A youthful French side have been warned to brace themselves for a crash course in Test-match reality on Sunday when England head to Paris for the opening round of the 2020 Six Nations Championship. Eddie Jones is clearly tiring of reading about the hosts’ fresh-faced potential and says England will ruthlessly target anyone who is not up to it.
Despite the untimely injury withdrawal of the highly rated hooker Camille Chat, France are still hoping to make a lively start to the tournament with a number of newcomers set to feature at the Stade de France. Jones, however, insists there are no shortcuts at international level and has promised France’s new caps a baptism of fire.
“It is going to test those young players because they will have never played against a brutal physicality and intensity that we are going to play with on Sunday,” Jones said. “It is not domestic rugby. That is why you call it Test rugby.
“At stages they are going to be looking at each other wanting to know where the answers are going to come from. There are not too many of them who have experienced that before.”
Does that mean England will be specifically focusing on one or two callow France debutants? “We are always looking for a weak link, we want to target them and make their life uncomfortable. Test-match rugby requires experience and France have decided to go with youth. They might be wrong, they might be right.”
Even France’s new captain, Charles Ollivon, has never started a Six Nations match while Jones is also keen to examine the credentials of the recent graduates from France’s Under-20 World Cup-winning sides and give them a less than pleasant evening in Paris. “I’ve never seen too much romance there. It’s normally cold, wet, damp … I think it’s probably one of the most unromantic rugby stadiums in the world. Finding the weak links in their team and trying to get an advantage … that’s what the game is all about.”
As ever with Jones there is a sub-text: he does not want this week’s buildup in the Algarve to be dominated by the Saracens fallout or references to England’s set-piece frailties against South Africa in the World Cup final last November. It clearly suits him rather better to focus on France picking players barely out of the creche than to debate whether some of his own team will find it easy to go again in the Six Nations having expended so much mental and physical energy in Japan.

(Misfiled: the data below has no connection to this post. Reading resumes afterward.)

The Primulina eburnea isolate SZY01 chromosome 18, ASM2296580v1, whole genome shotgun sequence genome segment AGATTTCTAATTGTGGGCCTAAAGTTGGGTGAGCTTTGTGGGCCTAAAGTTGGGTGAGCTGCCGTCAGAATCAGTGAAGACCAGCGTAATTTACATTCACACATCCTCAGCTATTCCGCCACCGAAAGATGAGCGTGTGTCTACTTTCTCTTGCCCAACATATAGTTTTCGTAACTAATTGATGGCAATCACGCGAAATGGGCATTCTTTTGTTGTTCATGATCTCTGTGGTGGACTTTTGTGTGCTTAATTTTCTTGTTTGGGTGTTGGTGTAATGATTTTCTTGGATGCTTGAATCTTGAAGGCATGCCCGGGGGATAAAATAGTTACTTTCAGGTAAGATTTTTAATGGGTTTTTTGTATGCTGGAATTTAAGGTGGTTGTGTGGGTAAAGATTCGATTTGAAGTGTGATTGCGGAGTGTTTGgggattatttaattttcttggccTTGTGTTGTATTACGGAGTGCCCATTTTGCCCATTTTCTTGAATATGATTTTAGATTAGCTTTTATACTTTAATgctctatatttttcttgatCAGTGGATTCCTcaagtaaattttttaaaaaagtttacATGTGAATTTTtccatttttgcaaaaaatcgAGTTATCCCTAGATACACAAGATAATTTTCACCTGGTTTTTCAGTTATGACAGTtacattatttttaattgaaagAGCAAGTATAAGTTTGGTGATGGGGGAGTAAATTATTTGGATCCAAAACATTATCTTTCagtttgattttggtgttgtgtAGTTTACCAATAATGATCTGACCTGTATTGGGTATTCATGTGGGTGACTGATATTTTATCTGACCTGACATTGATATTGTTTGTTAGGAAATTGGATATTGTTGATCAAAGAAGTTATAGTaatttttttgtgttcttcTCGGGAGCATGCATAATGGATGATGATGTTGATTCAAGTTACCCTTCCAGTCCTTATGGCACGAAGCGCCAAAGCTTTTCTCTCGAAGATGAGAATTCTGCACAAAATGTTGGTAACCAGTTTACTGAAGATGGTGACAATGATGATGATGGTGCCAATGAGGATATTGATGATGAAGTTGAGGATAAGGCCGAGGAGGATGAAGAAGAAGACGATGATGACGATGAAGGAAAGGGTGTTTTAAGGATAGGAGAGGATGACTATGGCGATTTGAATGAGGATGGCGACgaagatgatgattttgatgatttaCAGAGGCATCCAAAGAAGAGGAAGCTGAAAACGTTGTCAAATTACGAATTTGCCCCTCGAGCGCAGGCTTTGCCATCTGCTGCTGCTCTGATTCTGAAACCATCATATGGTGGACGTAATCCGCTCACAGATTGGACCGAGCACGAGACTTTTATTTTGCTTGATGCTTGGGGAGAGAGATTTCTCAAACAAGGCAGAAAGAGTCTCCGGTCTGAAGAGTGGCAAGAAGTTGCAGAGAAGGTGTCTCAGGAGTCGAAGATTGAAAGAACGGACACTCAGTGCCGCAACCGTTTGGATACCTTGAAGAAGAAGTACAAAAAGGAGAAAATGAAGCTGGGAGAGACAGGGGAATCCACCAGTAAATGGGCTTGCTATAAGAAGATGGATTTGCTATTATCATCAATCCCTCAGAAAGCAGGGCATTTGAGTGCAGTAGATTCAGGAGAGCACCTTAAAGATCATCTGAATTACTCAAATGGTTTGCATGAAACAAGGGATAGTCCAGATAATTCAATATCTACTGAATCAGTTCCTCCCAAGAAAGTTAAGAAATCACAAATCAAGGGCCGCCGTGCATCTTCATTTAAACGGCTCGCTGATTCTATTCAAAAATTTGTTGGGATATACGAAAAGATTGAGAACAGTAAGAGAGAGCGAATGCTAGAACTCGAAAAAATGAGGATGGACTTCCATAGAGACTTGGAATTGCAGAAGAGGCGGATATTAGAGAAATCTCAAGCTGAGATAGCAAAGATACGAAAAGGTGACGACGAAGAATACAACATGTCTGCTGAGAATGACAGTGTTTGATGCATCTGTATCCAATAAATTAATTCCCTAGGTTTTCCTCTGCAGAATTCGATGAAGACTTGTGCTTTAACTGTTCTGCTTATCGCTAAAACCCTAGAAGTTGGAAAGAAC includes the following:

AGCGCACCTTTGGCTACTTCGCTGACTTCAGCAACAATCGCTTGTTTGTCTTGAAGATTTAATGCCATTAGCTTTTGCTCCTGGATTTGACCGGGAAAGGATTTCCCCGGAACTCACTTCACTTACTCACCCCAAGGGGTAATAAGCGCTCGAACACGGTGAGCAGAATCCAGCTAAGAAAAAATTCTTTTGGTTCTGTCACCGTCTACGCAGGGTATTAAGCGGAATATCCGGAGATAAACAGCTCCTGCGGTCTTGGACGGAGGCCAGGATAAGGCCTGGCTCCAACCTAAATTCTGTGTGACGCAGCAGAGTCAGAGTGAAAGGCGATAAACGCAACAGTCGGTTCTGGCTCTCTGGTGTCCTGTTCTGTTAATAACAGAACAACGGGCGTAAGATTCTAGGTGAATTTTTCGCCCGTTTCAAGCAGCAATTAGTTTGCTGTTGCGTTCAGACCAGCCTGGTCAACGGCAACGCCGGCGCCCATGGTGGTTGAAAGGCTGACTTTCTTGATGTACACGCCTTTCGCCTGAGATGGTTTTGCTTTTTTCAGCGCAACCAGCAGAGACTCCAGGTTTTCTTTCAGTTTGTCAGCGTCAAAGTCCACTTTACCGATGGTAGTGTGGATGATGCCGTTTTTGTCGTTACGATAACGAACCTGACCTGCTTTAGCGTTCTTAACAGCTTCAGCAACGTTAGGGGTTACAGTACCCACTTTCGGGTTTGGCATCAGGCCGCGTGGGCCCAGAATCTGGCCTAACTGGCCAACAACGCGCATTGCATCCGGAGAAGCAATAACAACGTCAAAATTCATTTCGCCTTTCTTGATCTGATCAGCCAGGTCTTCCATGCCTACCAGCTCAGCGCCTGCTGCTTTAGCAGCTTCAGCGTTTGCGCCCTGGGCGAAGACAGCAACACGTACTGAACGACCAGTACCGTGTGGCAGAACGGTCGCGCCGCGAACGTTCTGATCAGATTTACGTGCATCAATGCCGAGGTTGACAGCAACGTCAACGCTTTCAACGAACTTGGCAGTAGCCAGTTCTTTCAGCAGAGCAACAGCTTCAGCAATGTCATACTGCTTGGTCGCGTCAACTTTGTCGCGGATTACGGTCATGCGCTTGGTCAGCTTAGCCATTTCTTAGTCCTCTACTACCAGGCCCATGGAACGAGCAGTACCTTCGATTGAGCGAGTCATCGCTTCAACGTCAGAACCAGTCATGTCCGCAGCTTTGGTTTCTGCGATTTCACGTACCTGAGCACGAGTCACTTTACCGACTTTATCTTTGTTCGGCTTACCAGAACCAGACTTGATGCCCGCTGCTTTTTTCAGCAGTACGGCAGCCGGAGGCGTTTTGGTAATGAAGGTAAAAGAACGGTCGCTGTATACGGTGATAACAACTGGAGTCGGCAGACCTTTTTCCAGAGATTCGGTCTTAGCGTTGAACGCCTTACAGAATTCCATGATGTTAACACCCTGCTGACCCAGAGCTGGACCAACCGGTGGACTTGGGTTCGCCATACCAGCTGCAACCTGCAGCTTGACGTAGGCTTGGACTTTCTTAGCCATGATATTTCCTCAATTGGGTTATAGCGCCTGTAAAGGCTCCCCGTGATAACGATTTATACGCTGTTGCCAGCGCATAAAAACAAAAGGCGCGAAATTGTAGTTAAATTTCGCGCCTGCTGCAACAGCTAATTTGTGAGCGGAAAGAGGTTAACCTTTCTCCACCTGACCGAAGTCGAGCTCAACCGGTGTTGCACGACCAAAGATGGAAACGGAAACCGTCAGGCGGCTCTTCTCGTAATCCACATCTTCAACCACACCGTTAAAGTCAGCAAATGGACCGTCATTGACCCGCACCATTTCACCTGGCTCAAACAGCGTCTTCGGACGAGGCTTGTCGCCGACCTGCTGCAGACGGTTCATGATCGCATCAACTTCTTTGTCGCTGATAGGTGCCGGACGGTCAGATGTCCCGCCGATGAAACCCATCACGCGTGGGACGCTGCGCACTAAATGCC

He is also wrestling with the uncomfortable fact that losing World Cup finalists – most recently England, France and Australia – have a tendency to dip thereafter. “It’s interesting. You look at all the World Cup finalists and they’ve generally deteriorated over the next four years and finished the next World Cup in the quarter-finals.”
Jones thinks a mixture of lofty expectations, extra-motivated opponents and players becoming too comfortable is usually to blame. “It is difficult to stay at the top. You have to have this relentless desire and curiosity to find out what you can do better. And you have to have competition for places to keep players on their toes. Bob Dwyer [the former Wallaby coach] always used to have a great saying: if you have a good long-term strategy, then you’ll have success in the short term. We want this team to be the greatest team ever – which is a longer-term project – but, if we’re doing the right things now, we’ll find success now.”
Such messages have certainly been absorbed by players such as Ellis Genge, who had limited game-time at the World Cup. “No one has ever been picked off the back of sulking,” said the Leicester loosehead. “Eddie is a fair man. If he thinks you should play, you will play. He doesn’t hold grudges. You have got to have some tough conversations with him if you don’t agree but he doesn’t work in the shadows.”
Genge and Jones have also been impressed by several of the younger players in England’s squad, although how many of them will kick off the championship remains to be seen. Jones namechecked Bath’s Will Stuart and Worcester’s Ted Hill, among others, while Genge reckons the next generation are a different breed altogether.
“Youngsters coming into the international setup are very different now. They have a voice and everyone knows who they are. When I came in they thought I was the kitman or something.”